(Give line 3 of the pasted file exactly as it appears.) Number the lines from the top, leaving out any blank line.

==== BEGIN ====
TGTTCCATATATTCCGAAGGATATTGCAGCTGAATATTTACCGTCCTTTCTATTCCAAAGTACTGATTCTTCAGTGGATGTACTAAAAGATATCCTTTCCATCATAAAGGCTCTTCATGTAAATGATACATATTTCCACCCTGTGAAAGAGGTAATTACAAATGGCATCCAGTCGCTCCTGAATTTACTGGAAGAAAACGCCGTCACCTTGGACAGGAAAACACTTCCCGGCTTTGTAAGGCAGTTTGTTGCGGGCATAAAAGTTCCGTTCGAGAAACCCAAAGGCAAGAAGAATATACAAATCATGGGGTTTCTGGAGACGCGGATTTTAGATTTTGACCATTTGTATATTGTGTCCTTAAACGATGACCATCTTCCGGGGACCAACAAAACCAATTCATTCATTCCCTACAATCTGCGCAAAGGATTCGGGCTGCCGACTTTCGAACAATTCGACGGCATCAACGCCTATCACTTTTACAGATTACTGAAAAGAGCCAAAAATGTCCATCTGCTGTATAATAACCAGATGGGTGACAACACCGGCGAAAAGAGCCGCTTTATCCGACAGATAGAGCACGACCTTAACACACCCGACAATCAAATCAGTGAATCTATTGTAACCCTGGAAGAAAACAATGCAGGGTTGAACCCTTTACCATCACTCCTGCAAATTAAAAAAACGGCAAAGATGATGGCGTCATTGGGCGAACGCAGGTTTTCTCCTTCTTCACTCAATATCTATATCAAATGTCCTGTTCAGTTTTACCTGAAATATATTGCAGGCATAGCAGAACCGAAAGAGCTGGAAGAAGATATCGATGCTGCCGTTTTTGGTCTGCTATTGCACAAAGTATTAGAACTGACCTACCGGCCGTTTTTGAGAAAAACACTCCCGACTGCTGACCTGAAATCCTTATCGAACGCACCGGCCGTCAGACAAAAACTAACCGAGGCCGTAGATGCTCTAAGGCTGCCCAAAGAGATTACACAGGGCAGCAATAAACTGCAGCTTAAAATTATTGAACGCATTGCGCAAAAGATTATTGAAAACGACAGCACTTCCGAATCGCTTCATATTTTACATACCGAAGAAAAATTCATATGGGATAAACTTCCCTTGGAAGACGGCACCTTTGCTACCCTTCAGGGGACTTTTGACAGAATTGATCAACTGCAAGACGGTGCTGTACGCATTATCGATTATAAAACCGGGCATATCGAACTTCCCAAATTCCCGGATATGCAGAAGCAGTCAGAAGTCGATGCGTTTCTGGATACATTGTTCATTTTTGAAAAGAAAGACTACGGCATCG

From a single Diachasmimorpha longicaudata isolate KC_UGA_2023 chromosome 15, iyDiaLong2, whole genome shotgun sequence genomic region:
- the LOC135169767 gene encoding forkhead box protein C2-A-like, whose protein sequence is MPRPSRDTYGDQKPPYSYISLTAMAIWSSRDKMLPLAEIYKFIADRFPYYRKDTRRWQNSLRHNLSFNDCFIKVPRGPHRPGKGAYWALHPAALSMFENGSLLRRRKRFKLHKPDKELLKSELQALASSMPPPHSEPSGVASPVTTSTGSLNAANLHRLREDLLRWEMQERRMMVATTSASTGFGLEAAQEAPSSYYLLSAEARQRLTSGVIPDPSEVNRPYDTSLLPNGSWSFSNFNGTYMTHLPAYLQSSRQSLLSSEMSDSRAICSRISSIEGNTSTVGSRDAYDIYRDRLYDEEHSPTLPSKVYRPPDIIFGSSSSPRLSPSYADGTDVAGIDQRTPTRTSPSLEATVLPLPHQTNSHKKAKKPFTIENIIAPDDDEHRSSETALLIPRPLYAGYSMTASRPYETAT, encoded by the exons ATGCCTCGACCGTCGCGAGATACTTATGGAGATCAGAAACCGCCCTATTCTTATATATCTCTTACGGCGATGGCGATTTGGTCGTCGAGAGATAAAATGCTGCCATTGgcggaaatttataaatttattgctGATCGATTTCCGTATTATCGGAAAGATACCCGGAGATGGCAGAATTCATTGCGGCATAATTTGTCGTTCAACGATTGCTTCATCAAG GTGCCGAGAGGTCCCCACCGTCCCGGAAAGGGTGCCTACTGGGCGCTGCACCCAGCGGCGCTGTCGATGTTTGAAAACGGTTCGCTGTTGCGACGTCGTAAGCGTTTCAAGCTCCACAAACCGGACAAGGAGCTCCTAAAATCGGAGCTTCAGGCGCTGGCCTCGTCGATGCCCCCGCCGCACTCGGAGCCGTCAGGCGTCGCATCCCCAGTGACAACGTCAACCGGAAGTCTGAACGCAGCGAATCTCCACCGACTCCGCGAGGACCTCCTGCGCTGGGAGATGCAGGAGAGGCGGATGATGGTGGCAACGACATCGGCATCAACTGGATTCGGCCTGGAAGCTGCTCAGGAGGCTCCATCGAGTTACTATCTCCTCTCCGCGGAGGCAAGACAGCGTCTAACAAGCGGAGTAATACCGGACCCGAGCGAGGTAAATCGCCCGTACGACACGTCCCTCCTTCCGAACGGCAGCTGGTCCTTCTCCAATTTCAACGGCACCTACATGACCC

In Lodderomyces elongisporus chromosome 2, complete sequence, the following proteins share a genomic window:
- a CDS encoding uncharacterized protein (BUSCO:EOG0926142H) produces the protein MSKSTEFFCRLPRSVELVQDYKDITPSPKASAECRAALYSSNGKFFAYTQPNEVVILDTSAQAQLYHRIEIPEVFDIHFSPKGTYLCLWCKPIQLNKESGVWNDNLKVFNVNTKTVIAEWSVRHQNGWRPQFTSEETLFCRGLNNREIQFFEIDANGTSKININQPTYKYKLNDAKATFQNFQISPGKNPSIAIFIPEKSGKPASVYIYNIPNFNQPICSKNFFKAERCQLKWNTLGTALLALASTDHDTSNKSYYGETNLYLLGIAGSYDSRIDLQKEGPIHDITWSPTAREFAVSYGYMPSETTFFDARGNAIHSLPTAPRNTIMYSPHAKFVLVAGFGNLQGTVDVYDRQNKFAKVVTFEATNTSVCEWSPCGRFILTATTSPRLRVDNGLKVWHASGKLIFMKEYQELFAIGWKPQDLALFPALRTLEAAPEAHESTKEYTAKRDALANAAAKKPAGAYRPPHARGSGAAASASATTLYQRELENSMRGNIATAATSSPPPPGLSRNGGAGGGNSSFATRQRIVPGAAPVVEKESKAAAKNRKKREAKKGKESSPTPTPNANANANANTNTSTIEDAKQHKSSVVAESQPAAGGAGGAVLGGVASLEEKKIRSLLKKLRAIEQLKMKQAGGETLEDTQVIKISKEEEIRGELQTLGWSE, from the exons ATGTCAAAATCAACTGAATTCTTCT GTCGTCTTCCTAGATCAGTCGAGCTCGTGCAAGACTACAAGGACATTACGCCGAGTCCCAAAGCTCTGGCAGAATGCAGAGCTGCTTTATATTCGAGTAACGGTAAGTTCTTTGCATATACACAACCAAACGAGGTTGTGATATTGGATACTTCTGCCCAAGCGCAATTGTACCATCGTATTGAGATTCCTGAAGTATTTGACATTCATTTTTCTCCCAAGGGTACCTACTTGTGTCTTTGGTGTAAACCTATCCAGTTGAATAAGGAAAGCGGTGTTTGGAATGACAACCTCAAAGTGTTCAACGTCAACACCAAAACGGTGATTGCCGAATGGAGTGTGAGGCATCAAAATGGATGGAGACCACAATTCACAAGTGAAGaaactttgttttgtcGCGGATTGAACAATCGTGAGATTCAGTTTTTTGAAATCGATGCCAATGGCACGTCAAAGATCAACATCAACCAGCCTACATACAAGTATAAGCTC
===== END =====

- the LOC135169767 gene encoding forkhead box protein C2-A-like, whose protein sequence is MPRPSRDTYGDQKPPYSYISLTAMAIWSSRDKMLPLAEIYKFIADRFPYYRKDTRRWQNSLRHNLSFNDCFIKVPRGPHRPGKGAYWALHPAALSMFENGSLLRRRKRFKLHKPDKELLKSELQALASSMPPPHSEPSGVASPVTTSTGSLNAANLHRLREDLLRWEMQERRMMVATTSASTGFGLEAAQEAPSSYYLLSAEARQRLTSGVIPDPSEVNRPYDTSLLPNGSWSFSNFNGTYMTHLPAYLQSSRQSLLSSEMSDSRAICSRISSIEGNTSTVGSRDAYDIYRDRLYDEEHSPTLPSKVYRPPDIIFGSSSSPRLSPSYADGTDVAGIDQRTPTRTSPSLEATVLPLPHQTNSHKKAKKPFTIENIIAPDDDEHRSSETALLIPRPLYAGYSMTASRPYETAT, encoded by the exons ATGCCTCGACCGTCGCGAGATACTTATGGAGATCAGAAACCGCCCTATTCTTATATATCTCTTACGGCGATGGCGATTTGGTCGTCGAGAGATAAAATGCTGCCATTGgcggaaatttataaatttattgctGATCGATTTCCGTATTATCGGAAAGATACCCGGAGATGGCAGAATTCATTGCGGCATAATTTGTCGTTCAACGATTGCTTCATCAAG GTGCCGAGAGGTCCCCACCGTCCCGGAAAGGGTGCCTACTGGGCGCTGCACCCAGCGGCGCTGTCGATGTTTGAAAACGGTTCGCTGTTGCGACGTCGTAAGCGTTTCAAGCTCCACAAACCGGACAAGGAGCTCCTAAAATCGGAGCTTCAGGCGCTGGCCTCGTCGATGCCCCCGCCGCACTCGGAGCCGTCAGGCGTCGCATCCCCAGTGACAACGTCAACCGGAAGTCTGAACGCAGCGAATCTCCACCGACTCCGCGAGGACCTCCTGCGCTGGGAGATGCAGGAGAGGCGGATGATGGTGGCAACGACATCGGCATCAACTGGATTCGGCCTGGAAGCTGCTCAGGAGGCTCCATCGAGTTACTATCTCCTCTCCGCGGAGGCAAGACAGCGTCTAACAAGCGGAGTAATACCGGACCCGAGCGAGGTAAATCGCCCGTACGACACGTCCCTCCTTCCGAACGGCAGCTGGTCCTTCTCCAATTTCAACGGCACCTACATGACCC